- About the Project
- Resistance & Compliance
- The Title IX Controversy at UR
- "Dark Side of College Life"
- Chinese Student Experience
- Student Life and White Supremacy
- George Modlin's Segregated University of Richmond
- Students of Color at UR (1946-1971)
- Performance & Policy
- Silence in the Archives
- Black Student Experience at UR (1970-1992)
- Faculty Response to Institutional and National Change (1968-1973)
- Digital Stories
- Projects That Inspire Us
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Browse Exhibits (1 total)
To date, the Race & Racism at the University of Richmond project has examined several key players to the university campus: college presidents, students, and staff. However, a major group of folks that have the power to shape the culture of the school is missing: faculty and administrative staff. To look at their role at the University, I chose a five-year window, 1968-1973, defined by change for both the university and the nation to explore exactly how these figures fit into this project. In 1968, Martin Luther King Jr. and Robert Kennedy were assassinated, racially restrictive covenants became illegal in real estate, two Olympic athletes staged the iconic silent protest by raising their fists instead of placing their hands on their chests during a medal presentation ceremony, and Star Trek aired the country’s first televised interracial kiss. A Virginia case, Green v. New Kent, made it all the up to the Supreme Court where the justices ruled that “freedom of choice” was not a legal response to Brown v. Board of Education as it was not a sufficient method to integrate the school system. That same year, the University of Richmond enrolled its first residential black student, Barry Greene, on its main campus. Barrier shattering changes filled the rest of these years as well, particularly with the rise of liberatory movements for women, black folks, and the LGBTQ community to the anti-war movements that swept the nation.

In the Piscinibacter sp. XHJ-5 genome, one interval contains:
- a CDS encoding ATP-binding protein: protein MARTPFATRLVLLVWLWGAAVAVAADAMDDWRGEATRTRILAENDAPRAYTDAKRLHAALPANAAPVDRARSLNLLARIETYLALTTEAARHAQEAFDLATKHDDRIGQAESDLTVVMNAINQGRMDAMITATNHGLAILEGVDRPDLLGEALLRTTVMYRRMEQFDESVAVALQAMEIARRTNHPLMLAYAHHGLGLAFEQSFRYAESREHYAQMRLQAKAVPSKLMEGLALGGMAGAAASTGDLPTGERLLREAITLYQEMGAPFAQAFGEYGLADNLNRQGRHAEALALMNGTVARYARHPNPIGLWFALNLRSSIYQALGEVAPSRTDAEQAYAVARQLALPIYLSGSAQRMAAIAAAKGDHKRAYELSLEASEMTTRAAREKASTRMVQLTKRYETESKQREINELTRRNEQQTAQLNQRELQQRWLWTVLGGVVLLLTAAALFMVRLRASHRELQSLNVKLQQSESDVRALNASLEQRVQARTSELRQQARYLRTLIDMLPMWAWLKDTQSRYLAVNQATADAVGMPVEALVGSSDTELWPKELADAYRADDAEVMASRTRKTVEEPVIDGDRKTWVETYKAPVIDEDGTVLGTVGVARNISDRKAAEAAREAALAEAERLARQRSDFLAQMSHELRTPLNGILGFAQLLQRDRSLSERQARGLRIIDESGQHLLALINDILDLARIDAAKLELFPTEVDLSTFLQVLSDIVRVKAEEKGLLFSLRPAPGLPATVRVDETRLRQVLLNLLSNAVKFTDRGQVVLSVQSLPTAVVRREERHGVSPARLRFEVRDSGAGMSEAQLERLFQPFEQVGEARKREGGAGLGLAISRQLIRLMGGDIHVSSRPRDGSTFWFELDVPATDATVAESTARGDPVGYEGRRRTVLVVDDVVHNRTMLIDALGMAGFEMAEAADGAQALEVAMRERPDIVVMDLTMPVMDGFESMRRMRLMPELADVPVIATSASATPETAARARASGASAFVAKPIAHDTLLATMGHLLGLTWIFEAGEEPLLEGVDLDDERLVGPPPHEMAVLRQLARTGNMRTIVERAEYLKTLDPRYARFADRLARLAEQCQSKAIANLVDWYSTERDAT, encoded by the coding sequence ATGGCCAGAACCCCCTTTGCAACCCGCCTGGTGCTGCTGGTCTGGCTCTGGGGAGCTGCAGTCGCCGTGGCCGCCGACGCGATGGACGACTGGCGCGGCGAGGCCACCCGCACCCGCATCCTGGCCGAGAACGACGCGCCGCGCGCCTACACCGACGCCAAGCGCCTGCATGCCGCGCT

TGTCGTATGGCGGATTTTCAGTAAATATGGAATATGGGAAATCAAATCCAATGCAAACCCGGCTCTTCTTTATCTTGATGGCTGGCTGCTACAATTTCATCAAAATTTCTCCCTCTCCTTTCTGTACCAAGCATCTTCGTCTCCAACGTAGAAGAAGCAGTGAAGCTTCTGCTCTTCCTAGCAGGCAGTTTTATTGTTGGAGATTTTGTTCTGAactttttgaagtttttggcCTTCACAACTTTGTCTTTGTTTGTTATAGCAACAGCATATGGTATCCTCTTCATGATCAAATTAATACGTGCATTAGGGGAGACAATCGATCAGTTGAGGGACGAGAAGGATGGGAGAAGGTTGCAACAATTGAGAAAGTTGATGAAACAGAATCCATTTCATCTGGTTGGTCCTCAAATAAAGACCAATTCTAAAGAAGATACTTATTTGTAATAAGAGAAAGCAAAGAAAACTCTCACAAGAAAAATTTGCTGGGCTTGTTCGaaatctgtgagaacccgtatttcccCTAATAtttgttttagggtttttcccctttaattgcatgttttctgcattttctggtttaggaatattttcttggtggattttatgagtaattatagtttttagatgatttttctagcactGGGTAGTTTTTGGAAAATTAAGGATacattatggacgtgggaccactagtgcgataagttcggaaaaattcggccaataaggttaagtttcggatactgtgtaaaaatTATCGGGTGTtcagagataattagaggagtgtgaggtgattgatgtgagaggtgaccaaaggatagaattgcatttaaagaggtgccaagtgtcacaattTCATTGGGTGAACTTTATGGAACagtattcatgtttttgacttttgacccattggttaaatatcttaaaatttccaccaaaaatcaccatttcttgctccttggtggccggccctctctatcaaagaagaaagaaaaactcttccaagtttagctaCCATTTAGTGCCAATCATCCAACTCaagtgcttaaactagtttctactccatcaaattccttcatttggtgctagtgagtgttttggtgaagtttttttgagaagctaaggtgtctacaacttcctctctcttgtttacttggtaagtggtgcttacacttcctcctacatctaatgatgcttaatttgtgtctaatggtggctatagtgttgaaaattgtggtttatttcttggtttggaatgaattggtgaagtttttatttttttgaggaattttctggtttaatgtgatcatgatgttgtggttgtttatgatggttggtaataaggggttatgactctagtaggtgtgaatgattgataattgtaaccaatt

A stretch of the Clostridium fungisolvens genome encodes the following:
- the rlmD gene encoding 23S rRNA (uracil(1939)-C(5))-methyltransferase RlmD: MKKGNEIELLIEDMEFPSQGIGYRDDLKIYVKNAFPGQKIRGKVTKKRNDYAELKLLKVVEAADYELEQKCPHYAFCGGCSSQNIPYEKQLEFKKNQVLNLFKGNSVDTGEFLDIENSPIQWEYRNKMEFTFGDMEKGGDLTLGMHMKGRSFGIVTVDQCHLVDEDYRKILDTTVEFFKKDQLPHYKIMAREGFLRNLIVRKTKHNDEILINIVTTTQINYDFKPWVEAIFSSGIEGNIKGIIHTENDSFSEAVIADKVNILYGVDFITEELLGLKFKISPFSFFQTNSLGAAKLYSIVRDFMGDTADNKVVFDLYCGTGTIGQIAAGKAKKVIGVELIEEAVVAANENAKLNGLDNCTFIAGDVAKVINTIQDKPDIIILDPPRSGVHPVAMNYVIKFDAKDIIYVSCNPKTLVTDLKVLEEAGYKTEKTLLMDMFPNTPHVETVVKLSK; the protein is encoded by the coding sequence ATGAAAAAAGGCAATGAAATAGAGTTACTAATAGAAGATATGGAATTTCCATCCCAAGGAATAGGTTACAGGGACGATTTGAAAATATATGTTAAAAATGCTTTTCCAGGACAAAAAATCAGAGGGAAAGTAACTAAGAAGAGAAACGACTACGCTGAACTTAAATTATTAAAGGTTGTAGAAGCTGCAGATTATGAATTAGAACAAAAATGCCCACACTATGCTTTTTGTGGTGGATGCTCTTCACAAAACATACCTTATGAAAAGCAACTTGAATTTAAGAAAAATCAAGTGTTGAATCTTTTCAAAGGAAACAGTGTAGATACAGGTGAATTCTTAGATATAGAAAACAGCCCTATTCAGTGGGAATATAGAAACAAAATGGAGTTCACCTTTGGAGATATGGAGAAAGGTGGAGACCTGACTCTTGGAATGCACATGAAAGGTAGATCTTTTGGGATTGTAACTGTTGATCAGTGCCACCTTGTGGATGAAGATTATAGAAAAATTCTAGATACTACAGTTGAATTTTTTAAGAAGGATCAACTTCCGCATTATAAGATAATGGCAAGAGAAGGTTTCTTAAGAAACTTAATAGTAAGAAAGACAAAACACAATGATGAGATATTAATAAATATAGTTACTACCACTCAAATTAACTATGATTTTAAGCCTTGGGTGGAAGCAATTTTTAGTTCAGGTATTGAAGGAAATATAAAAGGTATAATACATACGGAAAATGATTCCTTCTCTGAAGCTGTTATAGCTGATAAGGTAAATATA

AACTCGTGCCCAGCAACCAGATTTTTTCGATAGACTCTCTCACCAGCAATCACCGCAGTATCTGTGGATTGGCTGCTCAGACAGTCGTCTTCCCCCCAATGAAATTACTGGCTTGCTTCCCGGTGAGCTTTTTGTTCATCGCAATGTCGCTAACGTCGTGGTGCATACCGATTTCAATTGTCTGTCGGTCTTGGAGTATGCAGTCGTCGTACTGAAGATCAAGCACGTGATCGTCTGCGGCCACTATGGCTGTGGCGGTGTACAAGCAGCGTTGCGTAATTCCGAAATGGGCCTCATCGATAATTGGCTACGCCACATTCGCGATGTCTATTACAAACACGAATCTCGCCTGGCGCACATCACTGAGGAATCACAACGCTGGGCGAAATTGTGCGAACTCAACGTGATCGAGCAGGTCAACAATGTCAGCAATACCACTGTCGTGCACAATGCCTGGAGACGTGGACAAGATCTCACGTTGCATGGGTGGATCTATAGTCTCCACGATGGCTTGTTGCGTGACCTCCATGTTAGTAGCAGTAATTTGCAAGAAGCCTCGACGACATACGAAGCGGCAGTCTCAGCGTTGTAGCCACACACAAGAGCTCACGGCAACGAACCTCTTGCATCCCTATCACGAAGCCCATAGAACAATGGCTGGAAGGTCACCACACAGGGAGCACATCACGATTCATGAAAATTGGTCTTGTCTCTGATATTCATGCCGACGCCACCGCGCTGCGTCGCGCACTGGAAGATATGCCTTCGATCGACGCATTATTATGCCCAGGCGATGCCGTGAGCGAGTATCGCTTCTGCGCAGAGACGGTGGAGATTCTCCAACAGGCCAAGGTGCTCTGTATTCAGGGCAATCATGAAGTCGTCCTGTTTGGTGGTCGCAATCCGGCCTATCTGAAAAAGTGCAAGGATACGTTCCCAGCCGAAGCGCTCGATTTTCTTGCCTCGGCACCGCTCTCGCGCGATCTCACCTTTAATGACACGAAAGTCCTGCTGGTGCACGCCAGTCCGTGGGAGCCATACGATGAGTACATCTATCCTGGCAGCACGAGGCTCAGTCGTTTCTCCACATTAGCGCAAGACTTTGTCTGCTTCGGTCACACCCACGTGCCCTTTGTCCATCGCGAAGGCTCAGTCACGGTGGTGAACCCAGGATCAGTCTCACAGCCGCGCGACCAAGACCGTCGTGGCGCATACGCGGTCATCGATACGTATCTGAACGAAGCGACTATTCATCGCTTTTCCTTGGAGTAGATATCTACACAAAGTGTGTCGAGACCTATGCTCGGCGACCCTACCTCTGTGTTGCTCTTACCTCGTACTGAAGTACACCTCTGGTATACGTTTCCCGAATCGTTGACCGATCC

Faculty belonged to one of three colleges: Westhampton College, Richmond College, and University College on Lombardy Avenue (UCLA). Westhampton College, established in 1914, and Richmond College, founded in 1840, were the women's’ and men's’ colleges, respectively. Before Richmond College was officially established in 1840, it was a Baptist Seminary; these Baptist roots shaped every aspect of the University, that is, until the 1960s and 1970s when both faculty members and students began challenging the constraints, and sometimes discrimination, that came along with this Baptist affiliation. University College was a satellite site of the University of Richmond, opened in 1962, as an educational alternative and a connection to the business community of Richmond. Through an examination of documents in the archive, UCLA was often cast as the “inferior” choice for the less qualified students. It offered night classes and accepted its first black student in 1964, Walter Carpenter. Within these colleges, there were separate divisions, which were clusters of majors.
Argument and Questions
This exhibit grapples with a couple of driving questions: (1) What role did faculty play in challenging, perpetuating, and/or remaining complicit in systems of oppression? (2) Were there certain faculty members more likely to resist oppressive mandates such as women, ethnic and religious minorities, or even faculty member from certain departments?
To answer these questions, this exhibit utilizes former University President George Modlin’s papers from the Virginia Baptist Historical Society, The Richmond Collegian Archive, the student newspaper, and editions of The Web, the University of Richmond yearbook. By attempting to answer the aforementioned questions with these documents, I argue that not only do faculty need their place in narratives of Race & Racism at the University of Richmond, they were also responsible for being complicit in, and in some cases, actively resisting systems of oppression that shaped the campus environment. For this exhibit, I focus on how faculty responded to religious discrimination, racial discrimination, and student dissent- all of which determined the culture of the campus as being inclusive only for those who fit the University’s model of acceptable- white, conservative, and Baptist.